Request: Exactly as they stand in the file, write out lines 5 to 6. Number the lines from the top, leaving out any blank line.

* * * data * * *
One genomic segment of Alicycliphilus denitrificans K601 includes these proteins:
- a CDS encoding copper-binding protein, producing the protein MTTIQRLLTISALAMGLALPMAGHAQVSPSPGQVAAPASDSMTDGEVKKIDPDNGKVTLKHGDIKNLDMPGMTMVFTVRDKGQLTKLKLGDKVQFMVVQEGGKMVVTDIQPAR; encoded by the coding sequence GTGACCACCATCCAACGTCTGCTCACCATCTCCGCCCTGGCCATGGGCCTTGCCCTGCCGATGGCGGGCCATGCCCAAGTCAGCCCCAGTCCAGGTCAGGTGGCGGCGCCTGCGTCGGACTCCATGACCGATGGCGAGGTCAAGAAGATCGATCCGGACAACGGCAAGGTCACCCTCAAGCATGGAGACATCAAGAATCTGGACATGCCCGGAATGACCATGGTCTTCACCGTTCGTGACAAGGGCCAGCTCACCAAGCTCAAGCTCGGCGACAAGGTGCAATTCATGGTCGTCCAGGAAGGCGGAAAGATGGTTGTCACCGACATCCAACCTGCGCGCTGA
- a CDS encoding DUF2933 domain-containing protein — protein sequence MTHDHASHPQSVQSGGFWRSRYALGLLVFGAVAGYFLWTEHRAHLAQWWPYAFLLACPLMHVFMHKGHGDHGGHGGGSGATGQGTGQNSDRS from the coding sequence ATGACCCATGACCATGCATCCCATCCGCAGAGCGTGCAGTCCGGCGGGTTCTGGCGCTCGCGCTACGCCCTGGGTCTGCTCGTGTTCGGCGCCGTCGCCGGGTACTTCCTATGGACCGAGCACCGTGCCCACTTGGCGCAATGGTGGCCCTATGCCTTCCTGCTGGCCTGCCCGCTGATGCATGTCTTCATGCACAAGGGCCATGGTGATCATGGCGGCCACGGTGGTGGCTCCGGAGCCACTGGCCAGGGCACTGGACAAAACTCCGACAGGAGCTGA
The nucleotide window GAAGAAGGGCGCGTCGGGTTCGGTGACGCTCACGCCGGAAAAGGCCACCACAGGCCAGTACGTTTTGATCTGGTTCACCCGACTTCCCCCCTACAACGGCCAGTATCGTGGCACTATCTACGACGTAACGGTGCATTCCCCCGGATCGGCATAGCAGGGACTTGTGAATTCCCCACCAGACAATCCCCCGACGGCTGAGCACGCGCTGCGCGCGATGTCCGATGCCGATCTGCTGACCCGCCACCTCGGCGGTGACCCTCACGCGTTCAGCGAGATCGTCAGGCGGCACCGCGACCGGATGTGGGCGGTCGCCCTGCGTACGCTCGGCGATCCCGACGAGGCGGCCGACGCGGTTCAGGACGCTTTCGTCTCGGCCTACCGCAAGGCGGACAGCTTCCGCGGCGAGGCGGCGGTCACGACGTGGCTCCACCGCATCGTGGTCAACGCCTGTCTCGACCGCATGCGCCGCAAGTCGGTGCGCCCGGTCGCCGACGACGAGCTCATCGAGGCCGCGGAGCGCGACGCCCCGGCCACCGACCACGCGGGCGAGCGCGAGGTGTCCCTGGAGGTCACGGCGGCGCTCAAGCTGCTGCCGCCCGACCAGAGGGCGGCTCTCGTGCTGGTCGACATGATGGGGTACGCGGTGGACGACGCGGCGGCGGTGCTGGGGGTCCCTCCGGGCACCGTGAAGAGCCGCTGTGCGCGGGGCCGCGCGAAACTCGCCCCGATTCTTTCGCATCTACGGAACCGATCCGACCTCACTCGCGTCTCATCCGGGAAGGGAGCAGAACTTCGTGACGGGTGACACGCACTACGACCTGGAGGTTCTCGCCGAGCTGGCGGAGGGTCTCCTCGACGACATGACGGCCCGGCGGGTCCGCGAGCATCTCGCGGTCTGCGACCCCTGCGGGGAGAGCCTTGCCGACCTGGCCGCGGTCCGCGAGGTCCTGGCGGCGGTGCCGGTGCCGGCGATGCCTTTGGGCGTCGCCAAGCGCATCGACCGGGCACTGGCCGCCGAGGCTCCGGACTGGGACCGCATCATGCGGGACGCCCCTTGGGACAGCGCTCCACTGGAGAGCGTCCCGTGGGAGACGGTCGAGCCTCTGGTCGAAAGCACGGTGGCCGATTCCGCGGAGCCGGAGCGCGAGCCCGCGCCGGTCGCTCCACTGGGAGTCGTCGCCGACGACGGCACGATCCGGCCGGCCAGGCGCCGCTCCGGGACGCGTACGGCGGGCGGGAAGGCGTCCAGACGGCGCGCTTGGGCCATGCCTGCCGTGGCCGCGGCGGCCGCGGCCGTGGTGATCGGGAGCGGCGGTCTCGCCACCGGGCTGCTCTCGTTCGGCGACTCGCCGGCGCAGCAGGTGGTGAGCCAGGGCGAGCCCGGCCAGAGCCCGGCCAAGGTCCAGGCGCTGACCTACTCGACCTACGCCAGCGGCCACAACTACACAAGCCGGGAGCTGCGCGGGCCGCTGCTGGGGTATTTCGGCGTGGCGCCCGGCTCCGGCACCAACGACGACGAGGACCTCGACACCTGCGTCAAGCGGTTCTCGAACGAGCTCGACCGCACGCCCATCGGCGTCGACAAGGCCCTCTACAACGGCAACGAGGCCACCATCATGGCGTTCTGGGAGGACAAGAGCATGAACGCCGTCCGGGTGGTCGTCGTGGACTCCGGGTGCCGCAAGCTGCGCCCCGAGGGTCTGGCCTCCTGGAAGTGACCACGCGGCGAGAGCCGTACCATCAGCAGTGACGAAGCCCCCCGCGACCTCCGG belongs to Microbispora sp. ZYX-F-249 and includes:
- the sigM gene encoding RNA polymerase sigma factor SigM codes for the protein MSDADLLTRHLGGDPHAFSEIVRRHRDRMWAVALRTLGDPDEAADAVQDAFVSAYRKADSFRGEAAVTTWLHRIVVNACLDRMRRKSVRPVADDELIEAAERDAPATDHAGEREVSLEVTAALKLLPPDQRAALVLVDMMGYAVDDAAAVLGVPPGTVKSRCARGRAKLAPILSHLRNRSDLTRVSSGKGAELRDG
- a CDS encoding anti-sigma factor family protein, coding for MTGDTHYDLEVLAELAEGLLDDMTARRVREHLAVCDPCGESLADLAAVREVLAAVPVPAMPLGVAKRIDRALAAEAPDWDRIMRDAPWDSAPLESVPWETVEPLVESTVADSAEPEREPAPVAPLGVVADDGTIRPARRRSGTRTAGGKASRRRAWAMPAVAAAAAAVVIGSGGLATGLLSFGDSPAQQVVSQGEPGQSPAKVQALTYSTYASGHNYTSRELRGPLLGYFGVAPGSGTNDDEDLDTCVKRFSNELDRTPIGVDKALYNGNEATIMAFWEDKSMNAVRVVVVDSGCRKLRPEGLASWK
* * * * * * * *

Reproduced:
- the sigM gene encoding RNA polymerase sigma factor SigM codes for the protein MSDADLLTRHLGGDPHAFSEIVRRHRDRMWAVALRTLGDPDEAADAVQDAFVSAYRKADSFRGEAAVTTWLHRIVVNACLDRMRRKSVRPVADDELIEAAERDAPATDHAGEREVSLEVTAALKLLPPDQRAALVLVDMMGYAVDDAAAVLGVPPGTVKSRCARGRAKLAPILSHLRNRSDLTRVSSGKGAELRDG
- a CDS encoding anti-sigma factor family protein, coding for MTGDTHYDLEVLAELAEGLLDDMTARRVREHLAVCDPCGESLADLAAVREVLAAVPVPAMPLGVAKRIDRALAAEAPDWDRIMRDAPWDSAPLESVPWETVEPLVESTVADSAEPEREPAPVAPLGVVADDGTIRPARRRSGTRTAGGKASRRRAWAMPAVAAAAAAVVIGSGGLATGLLSFGDSPAQQVVSQGEPGQSPAKVQALTYSTYASGHNYTSRELRGPLLGYFGVAPGSGTNDDEDLDTCVKRFSNELDRTPIGVDKALYNGNEATIMAFWEDKSMNAVRVVVVDSGCRKLRPEGLASWK